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Theodot
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« on: August 04, 2007, 12:47:25 AM »

Hello all, I am new to the forum although I have been "haunting the sight for the past month or so, I've gotten lots of good info here and I have a quick question.
 I converted to Holy Orthodoxy from Roman Catholicisim in aug/06 so I am fairly new to the faith, I am from the Denver area and am moving with my parents to Montana and will attend a vocation school up there. Anyway my problem and question is where I have had to move is in the North East of Montana there is no Orthodox church around for at least a four hour drive. Our town only has 1 Catholic, 1 lutheran and 1 baptist Church. So what I am wondering is while I am stuck up here for two years finishing my schooling. What does one do about Church and Sundays are there ways to start a mission( as far as I can tell I am the only Orthodox in the town), or are there other things one can do? I am very confused about this any suggestions would help a lot.

Thanks, Bless
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« Reply #1 on: August 04, 2007, 12:59:44 AM »

Not sure if you have checked this out yet http://www.scoba.us/directory/ but it list most of the parishes in North America.

You might also want to check out parishes in North Dakota because they may be closer to North-East Montana. If you are still unable to find a parish make I would make contact with the closest parish and ask that priest what he suggest you do.

I know that this may not be realistic for many reason but the best advice I can give you is to move to a town with an Orthodox church. Maybe it is time to leave the parents house?

P.S. Welcome to the site!!!
« Last Edit: August 04, 2007, 01:00:22 AM by arimethea » Logged

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« Reply #2 on: August 04, 2007, 01:02:21 AM »

Welcome to the OC.net forum, Theodot.  I hope your time here continues to be edifying.

In answer to your question, one of the first things I would recommend is that you buy a book of Orthodox readers' prayers and learn the basics of how to conduct a reader's service at home.  It looks as if you're going to be doing this quite a bit already, so you might as well learn how to do it right.  (Heck, as it is, I often use my reader's book to conduct services at home, and I live only twenty minutes away from my church, so having a reader's service book cannot be a bad thing for anyone.)  Many on this forum recommend the Jordanville Prayer Book as one of the best in English print, at least for those who follow the Slavic traditions.  If you want something that follows the Greek practice more closely, I think Arimethea, our Liturgy section moderator, might be able to help you more than I.  I hope this helps.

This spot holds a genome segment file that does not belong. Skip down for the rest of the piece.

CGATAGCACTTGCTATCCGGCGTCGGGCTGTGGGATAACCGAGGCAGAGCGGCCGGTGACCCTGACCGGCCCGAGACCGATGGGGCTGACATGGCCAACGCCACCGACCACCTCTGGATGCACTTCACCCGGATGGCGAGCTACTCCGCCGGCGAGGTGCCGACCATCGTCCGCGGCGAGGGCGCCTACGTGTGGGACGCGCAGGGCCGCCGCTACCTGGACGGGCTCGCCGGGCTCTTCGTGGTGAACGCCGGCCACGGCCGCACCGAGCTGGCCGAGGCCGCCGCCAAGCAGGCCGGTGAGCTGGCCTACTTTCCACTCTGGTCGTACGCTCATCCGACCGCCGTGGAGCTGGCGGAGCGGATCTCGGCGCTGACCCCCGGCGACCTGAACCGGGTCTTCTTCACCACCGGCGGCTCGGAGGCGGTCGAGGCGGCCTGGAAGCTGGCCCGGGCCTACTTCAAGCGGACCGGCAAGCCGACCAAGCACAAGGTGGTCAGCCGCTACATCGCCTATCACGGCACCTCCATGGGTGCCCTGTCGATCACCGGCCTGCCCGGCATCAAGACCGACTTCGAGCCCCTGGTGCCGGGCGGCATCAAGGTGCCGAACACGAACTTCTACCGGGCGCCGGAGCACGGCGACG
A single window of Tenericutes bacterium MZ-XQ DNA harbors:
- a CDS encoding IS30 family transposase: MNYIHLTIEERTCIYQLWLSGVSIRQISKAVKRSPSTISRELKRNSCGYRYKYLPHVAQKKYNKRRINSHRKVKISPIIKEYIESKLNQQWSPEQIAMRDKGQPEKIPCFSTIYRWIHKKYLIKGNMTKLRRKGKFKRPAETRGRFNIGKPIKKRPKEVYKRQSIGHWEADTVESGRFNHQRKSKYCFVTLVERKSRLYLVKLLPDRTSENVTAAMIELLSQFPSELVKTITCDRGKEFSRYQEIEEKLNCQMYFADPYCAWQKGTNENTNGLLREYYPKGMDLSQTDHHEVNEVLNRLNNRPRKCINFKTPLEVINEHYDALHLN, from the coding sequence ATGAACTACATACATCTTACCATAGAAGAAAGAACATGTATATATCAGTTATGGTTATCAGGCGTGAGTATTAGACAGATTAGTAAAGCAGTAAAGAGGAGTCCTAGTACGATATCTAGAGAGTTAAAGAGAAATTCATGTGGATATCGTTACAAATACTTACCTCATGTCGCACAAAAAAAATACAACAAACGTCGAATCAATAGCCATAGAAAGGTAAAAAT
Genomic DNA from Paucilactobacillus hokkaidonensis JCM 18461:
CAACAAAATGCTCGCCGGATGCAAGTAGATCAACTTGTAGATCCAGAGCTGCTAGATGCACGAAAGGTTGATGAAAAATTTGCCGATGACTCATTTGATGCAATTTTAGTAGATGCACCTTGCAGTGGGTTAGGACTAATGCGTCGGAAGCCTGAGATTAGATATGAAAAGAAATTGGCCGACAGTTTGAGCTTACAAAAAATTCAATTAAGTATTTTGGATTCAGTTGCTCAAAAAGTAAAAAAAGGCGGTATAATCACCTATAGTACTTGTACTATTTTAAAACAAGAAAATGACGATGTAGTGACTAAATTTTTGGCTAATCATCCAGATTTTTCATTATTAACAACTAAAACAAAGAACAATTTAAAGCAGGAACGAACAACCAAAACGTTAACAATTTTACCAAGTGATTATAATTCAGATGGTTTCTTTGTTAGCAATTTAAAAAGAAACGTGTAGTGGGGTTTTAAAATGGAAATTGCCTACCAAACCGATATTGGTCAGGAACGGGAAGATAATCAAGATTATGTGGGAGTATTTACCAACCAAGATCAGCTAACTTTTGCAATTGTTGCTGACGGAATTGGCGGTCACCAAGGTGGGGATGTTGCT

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« Reply #3 on: August 04, 2007, 01:08:39 AM »

If you want something that follows the Greek practice more closely, I think Arimethea, our Liturgy section moderator, might be able to help you more than I. 

Okay here ya go
http://www.networks-now.net/litresswraoc/Services.htm
Look in the bottom right for Services without a Priest.
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« Reply #4 on: August 04, 2007, 01:28:03 AM »

Ah thanks looks like I'll be doing the reader service for awhile I will be moving out of the Parents house soon but I'll still be in this city as I am attending a community college here.
I looked at that scoba site too and I am surprised this part of the country does not have many Orthodox churches so I suppose I am not the only one who encounters this problem. Wink
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« Reply #5 on: August 04, 2007, 04:15:15 PM »

Theodot,

How close are you to the Canadian border?  There may be some mission parishes nearby.  This link may give you some more options than the scoba website.
http://www.orthodoxyinamerica.org/

Good luck.
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« Reply #6 on: August 04, 2007, 04:19:29 PM »

Talk to the bishops and missions departments - colleges are great places to start a mission. There might even be some folk who have just been waiting for some Orthodox meetings to discover Orthodoxy (or might even be aware of Orthodoxy, but haven't considered converting due to the lack of a nearby mission or parish?)
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« Reply #7 on: August 04, 2007, 04:53:57 PM »

Since you obviously have access to a computer that you can watch a live  Divine Liturgy on the Greek Orthodox Archdiocese website every Sunady and on major feast days. Their site is www,goarch.org
When I was in the military and away from a local Orthodox Church, I would read the services without a priest.  In such a case you would have an opportunity to learn the hours of the church, something even cradle orthodox often  are not fully awarethey can do, as well as your own private prayers.

Orthodox Christian Fellowship (OCF) offers support for kids in College and Vocational Schools often sending a pastor from a parish close to you to meet once a month for support and counseling.

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« Reply #8 on: August 04, 2007, 09:46:35 PM »

There is a Serbian Orthodox church in Butte, Montana, i'm not sure how close you are to that...

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« Reply #9 on: August 04, 2007, 10:18:41 PM »